"Sit down, Lieutenant Garner," he finally growled as he pointed to a chair. "And remember, I'll do the talking. And if you know what's good for you, you won't bother giving me any advice about how to run this show."

The young American pilot sat down, sorely puzzled over this reception. For a moment the two men sat in silence, and then the C. O. spoke up.

"Lieutenant Garner, you've been absent without leave for two days and a half." The major picked up a paper, and before Garner could shake off his surprise, continued: "I am informed that you were assigned to my squadron three days ago. Where you've been in the meantime the Lord only knows. I'm going to overlook that, being's you got here in time for the biggest and most important show we've ever put on. If you'd been another day late, I'd have broken you."

GARNER'S lips began to form words, but those steely eyes on the other side of the desk seemed to paralyze his vocal cords. Not a sound came out of his mouth.

"Now," said the major, picking up a slip of paper, "here are the preliminary plans for tonight's show. Five ships are to stand on the alert. They're on the line now, tuned up, loaded with bombs, ready to go. Their pilots and observers are to remain in their huts until Q hour, which is some time tonight. They've done that to eliminate any chance of a leak about the show. The bombs are to be five hundred pounders."

Garner half arose from his chair, stifled an exclamation, but settled back without saying a word, as the major turned the slip of paper over on his desk.

"The remaining racks are to be filled with sixty-pound fragmentation bombs and incendiary stuff. Q hour will be given to me by phone. You will get sealed orders from me just before the take-off. You will open yours when you reach a five thousand foot altitude. You and the other pilots will follow out those orders."

The C. O. picked up five envelopes with great red seals, shuffled them a moment and then reached over and put them in the safe standing by the side of the desk.

"Wing certainly is making a big secret of this show," he added.

"Then I'm to—"

Garner could contain himself no longer. He started to his feet, but the major held up his hand and waved him back again.

"I think I gave you your orders about speaking a minute or two ago. They still stand. There was menace in both the hard eyes and the stern face of the burly C. O. "Don't forget, I'm not Major Crawford. I mean what I say. I refuse to be run ragged by your everlasting gab."

The major turned to the orderly who had just come into the office. "Take Lieutenant Garner to his hut and see that he gets something to eat," he ordered.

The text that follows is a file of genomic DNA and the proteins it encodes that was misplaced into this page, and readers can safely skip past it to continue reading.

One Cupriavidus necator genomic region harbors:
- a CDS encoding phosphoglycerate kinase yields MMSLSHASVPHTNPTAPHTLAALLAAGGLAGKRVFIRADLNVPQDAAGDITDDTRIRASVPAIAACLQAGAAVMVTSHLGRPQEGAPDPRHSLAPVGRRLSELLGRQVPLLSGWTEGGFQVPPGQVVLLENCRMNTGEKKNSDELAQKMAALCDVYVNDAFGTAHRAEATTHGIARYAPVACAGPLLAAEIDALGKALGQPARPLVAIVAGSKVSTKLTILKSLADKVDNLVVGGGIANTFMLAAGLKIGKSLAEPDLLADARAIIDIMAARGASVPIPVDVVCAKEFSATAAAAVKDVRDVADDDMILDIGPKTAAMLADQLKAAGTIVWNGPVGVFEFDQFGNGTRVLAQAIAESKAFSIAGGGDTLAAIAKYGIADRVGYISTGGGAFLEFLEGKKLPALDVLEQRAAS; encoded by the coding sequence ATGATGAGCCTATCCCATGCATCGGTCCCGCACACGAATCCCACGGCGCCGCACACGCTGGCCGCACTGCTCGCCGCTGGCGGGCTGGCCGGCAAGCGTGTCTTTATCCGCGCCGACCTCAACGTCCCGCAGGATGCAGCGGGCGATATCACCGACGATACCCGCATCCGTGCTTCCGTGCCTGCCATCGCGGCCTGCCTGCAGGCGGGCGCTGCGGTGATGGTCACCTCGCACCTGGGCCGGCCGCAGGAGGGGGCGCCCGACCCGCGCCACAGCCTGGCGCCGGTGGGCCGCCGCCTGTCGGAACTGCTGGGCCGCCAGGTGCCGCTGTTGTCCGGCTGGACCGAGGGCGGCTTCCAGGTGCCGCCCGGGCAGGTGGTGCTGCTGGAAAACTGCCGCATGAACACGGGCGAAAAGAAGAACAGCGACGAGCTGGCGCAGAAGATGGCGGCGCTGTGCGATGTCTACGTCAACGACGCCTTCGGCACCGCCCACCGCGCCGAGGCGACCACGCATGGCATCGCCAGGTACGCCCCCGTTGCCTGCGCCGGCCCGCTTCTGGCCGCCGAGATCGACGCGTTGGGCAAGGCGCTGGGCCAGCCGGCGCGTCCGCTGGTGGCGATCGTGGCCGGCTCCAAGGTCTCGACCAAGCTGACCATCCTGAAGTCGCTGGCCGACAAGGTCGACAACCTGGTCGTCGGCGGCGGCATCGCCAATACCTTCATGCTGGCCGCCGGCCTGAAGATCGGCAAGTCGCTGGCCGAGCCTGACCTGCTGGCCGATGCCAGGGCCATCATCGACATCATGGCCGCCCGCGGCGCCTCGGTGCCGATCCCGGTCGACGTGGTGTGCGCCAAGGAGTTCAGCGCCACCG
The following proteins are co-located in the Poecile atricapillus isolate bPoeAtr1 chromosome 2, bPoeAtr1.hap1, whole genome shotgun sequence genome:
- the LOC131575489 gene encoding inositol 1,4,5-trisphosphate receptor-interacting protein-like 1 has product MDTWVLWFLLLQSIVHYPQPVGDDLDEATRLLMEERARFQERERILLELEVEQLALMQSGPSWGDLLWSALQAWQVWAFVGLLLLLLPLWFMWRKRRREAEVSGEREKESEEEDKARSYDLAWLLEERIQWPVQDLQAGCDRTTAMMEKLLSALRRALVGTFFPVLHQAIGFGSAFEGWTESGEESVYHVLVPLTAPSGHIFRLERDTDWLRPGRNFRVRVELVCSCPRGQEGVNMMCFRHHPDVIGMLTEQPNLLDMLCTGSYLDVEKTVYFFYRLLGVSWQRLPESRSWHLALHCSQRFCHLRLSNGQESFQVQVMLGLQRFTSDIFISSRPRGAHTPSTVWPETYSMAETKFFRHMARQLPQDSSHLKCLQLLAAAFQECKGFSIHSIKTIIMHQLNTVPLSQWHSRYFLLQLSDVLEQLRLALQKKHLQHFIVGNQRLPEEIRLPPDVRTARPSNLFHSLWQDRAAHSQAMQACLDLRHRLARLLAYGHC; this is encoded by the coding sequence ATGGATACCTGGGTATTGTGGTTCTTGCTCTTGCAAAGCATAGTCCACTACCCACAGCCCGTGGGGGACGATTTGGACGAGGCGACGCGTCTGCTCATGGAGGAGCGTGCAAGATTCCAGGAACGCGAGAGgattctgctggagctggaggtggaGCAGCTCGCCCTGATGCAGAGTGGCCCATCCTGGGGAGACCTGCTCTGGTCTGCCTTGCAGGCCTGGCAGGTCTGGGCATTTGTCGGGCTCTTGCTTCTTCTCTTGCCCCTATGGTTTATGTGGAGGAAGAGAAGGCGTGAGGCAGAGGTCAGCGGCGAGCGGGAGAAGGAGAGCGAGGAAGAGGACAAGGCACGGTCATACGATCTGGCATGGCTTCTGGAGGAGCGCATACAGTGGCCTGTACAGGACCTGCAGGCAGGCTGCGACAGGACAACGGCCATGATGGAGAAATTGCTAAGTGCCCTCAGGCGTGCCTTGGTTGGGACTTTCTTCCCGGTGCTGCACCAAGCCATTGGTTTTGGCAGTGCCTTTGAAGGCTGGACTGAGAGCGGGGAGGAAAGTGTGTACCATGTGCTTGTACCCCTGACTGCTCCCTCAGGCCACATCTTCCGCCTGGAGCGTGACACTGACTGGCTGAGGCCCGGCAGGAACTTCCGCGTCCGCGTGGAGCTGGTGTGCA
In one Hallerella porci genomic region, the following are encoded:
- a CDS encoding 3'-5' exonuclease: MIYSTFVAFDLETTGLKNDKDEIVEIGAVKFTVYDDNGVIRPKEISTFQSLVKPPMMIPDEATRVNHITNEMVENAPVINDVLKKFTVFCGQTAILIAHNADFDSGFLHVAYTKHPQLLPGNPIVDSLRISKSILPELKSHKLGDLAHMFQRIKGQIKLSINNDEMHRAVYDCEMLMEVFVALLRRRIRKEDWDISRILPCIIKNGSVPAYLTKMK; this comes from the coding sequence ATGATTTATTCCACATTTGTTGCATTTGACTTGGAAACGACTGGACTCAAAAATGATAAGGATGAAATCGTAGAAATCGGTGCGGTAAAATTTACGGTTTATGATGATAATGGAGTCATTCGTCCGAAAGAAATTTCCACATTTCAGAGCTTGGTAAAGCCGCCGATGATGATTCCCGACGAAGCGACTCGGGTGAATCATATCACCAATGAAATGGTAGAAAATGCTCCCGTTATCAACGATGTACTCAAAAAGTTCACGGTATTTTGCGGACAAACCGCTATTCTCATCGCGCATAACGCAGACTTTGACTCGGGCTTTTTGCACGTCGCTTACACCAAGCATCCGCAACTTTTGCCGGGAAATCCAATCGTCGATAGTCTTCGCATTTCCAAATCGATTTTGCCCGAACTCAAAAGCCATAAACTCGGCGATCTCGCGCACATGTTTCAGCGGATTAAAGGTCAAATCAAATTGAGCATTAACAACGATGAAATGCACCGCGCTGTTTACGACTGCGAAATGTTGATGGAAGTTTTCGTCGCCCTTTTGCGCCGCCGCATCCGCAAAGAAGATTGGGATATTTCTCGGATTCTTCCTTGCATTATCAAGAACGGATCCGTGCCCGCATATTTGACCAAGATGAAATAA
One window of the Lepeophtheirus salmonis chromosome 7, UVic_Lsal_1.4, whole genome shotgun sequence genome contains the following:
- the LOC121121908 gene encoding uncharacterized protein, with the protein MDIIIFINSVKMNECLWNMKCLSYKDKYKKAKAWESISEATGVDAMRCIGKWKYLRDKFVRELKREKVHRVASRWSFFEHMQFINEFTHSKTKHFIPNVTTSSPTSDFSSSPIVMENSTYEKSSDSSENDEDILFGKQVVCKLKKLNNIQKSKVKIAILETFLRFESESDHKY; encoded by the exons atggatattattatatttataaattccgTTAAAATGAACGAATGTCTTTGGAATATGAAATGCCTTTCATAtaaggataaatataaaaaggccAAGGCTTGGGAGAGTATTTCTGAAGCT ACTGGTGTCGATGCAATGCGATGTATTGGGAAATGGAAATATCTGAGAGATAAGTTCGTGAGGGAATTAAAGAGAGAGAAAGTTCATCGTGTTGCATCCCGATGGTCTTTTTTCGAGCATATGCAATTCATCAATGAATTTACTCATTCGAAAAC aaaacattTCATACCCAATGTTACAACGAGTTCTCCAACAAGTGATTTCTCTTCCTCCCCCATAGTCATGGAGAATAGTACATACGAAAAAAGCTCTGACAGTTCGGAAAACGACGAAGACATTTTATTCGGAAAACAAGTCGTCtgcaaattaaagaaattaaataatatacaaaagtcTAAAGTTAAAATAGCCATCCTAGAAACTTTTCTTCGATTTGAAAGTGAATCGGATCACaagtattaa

The orderly saluted and motioned the more than puzzled Garner toward the door.

"That guy's either mad, or I'm crazy," he muttered under his breath as he followed the orderly out into the night.

Q hour had come. Garland was walking down the path leading to the flying field. Already he could hear the thrum of powerful motors coming from the line.

"More than five ships there," he growled, as he stepped around the corner of the hangar.

He stopped short at the sight of five great, towering Handley Pages, which loomed ahead of him in the darkness.

Before he could even say anything to himself a figure had stepped to his side.

"Late as usual," was the sarcastic greeting of the major. "Get into your ship at once. Number six over there—the one at the end of the line."

"BUT, Major, I—" Garner tried to speak.

"I'll appreciate it very much if you'll keep quiet, Lieutenant," snarled the major. "I've just about reached the limit of my patience with you. Your job is to fly number six tonight and not to tell me how to run this squadron. Now get into your ship. You only have a few minutes left."

The American turned from this Britisher, whom he had learned to hate in the few short hours he had been on the tarmac.

"I'll crack it up for him and then maybe he'll learn his lesson and give a fellow a chance to open his trap," he vowed. "He'll be on the wrong side of that court-martial he was talking about."

Garner squared his shoulders and walked under the towering wings. He swung on a figure at his side.

"How do you get into one of these crates?" he husked.

The man in the shadows laughed softly and pointed toward the fuselage.

"Ladder under there, sir. Lieutenant Potter, your bombing officer, is up in the cockpit. I'm one of your gunners. Corporal Lacey, here, works the guns in the rear office.

Garner growled and turned away. As he did, the two gunners laughed.